What is Hinduism Today

India is a land where spiritual thought achieved dizzying heights long before the West. It was a land whose people loved, hated and even fought amongst themselves but never invaded other lands. This, despite being invaded and plundered many times.

While the Hindu people fought off the invaders and retained their sovereignty, a lot of damage was done to the Hindu way of life. Not only did the Muslim invaders plunder riches, they also introduced the concept of a new Abrahamic religion that believed in one God and was relatively less tolerant. The Britishers came later and modified a large part of the history under the pretext of ‘educating heathens’.

By unifying the people of the land of Hind under the umbrella of Hinduism, the British gave rise to a religion that never was! It can probably be considered as the most significant disservice to the beautiful, all-encompassing, and evolving spiritual thought process that Hinduism was.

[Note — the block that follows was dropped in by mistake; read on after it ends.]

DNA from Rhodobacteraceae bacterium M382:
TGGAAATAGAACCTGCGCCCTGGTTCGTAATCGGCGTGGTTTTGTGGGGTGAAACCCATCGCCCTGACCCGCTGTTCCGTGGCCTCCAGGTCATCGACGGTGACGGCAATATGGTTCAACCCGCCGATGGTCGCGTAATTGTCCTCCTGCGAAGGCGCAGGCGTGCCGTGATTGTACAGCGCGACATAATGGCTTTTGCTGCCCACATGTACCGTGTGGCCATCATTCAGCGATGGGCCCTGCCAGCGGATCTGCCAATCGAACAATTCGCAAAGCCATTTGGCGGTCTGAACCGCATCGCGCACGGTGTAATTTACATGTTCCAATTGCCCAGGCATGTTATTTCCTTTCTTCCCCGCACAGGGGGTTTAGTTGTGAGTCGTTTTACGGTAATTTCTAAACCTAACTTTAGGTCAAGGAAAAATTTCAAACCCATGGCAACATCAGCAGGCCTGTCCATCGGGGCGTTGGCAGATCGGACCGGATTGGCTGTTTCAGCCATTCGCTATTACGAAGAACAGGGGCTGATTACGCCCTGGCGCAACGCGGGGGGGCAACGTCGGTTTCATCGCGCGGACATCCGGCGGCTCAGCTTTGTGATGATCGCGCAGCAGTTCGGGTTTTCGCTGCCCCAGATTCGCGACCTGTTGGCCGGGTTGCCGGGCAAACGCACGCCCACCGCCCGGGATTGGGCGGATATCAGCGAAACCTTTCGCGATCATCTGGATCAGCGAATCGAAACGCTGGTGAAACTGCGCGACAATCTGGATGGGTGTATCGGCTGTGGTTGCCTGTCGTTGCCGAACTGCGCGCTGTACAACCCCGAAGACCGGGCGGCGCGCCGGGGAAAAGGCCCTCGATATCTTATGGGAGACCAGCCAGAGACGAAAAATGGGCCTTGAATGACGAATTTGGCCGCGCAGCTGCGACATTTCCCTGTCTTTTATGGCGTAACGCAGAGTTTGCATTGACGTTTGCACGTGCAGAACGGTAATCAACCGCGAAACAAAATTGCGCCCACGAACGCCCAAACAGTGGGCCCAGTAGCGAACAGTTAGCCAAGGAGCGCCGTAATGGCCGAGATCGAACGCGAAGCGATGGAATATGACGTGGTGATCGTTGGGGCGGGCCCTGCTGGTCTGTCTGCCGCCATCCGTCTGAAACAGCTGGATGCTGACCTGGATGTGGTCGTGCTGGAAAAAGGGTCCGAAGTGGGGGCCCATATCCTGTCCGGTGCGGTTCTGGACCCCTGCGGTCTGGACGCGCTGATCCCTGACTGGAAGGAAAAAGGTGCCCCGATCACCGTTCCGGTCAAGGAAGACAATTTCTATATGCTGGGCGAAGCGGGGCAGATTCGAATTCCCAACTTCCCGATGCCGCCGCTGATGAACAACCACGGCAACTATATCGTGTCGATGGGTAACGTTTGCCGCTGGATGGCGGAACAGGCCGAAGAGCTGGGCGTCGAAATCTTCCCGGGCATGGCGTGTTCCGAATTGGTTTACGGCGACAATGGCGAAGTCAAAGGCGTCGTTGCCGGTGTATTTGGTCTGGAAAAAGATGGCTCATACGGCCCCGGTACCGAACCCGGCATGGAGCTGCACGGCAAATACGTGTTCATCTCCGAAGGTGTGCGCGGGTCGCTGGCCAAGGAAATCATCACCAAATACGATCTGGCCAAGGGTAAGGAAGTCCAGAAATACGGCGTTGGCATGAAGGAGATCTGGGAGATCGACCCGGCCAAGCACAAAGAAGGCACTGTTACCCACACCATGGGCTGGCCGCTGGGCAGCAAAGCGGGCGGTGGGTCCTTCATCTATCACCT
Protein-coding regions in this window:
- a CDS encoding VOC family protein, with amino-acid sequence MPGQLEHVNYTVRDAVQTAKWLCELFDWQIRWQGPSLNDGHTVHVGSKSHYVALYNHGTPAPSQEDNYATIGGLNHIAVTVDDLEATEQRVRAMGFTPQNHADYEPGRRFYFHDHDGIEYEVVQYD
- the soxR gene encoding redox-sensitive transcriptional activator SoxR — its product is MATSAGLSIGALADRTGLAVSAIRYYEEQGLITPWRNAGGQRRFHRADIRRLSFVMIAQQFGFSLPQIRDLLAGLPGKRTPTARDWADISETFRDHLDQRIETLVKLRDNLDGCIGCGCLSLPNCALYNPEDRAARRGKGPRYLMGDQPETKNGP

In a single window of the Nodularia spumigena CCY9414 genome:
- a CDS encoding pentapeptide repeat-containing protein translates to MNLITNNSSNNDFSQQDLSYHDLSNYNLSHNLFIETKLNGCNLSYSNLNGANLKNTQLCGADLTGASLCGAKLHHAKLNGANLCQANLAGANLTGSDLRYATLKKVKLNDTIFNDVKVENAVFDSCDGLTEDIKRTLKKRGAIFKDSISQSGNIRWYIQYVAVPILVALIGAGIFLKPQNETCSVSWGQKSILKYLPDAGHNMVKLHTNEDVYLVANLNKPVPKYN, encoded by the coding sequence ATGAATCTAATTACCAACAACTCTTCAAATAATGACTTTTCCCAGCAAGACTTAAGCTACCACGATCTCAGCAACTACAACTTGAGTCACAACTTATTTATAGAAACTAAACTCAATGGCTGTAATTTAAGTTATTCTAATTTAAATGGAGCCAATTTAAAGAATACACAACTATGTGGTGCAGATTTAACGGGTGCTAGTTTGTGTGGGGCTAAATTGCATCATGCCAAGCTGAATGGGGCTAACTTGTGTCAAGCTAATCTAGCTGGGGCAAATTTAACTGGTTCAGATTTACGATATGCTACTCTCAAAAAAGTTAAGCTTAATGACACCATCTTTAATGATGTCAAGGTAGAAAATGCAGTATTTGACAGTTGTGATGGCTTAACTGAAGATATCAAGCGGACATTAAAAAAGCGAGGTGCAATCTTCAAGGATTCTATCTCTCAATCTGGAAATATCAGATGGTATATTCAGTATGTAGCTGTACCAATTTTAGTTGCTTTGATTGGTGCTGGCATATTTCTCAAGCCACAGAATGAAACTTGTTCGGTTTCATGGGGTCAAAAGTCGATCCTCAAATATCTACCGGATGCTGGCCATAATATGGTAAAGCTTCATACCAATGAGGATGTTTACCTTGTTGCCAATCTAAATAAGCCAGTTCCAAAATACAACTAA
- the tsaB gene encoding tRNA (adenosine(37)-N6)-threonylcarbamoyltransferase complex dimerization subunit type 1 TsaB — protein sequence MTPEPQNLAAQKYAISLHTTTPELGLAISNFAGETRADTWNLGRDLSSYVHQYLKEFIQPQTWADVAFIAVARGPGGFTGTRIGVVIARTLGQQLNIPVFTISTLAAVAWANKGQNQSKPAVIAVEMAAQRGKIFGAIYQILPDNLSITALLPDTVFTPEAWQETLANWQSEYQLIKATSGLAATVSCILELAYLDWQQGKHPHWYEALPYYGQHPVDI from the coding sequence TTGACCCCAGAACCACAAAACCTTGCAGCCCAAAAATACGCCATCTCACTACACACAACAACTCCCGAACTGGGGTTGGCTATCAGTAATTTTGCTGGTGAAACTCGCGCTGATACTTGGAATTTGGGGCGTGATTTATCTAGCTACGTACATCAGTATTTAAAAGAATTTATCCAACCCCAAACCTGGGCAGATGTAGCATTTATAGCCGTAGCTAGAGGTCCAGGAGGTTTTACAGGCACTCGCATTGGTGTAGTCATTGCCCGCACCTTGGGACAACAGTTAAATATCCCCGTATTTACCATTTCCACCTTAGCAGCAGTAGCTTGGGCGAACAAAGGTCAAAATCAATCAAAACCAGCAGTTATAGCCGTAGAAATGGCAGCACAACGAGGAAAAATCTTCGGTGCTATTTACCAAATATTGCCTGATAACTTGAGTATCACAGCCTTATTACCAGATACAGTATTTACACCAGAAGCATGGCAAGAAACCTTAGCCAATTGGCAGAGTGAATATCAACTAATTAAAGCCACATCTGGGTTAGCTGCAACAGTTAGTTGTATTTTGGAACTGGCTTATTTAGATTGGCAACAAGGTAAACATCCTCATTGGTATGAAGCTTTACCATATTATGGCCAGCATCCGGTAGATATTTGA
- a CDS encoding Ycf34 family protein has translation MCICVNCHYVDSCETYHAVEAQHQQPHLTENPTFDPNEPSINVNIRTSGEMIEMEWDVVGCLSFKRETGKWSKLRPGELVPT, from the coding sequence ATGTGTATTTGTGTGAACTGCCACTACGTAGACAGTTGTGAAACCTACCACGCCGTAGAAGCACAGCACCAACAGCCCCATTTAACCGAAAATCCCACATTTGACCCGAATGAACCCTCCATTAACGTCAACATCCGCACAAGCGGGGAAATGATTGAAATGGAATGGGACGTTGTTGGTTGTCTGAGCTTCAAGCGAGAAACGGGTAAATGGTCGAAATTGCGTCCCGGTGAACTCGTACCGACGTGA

What is your interpretation of being a Hindu? 


  1. The term Hinduism is a misnomer as it is not an ‘ism’. Basically it is a sum total of spiritual thought, including practices, that took place in the Indian subcontinent over the past, say three to five thousand years.

    Liked by 1 person

  2. Good one !!!
    Hinduism is a way of life (the do’s and dont’s) with all our practices having scientific reasons.


    • Absolutely! While we may not be aware of the scientific reasons behind some practices, it is almost certain that there is one. If we start exploring the body of knowledge behind this, it is amazing how much we don’t know or understand.

      Liked by 1 person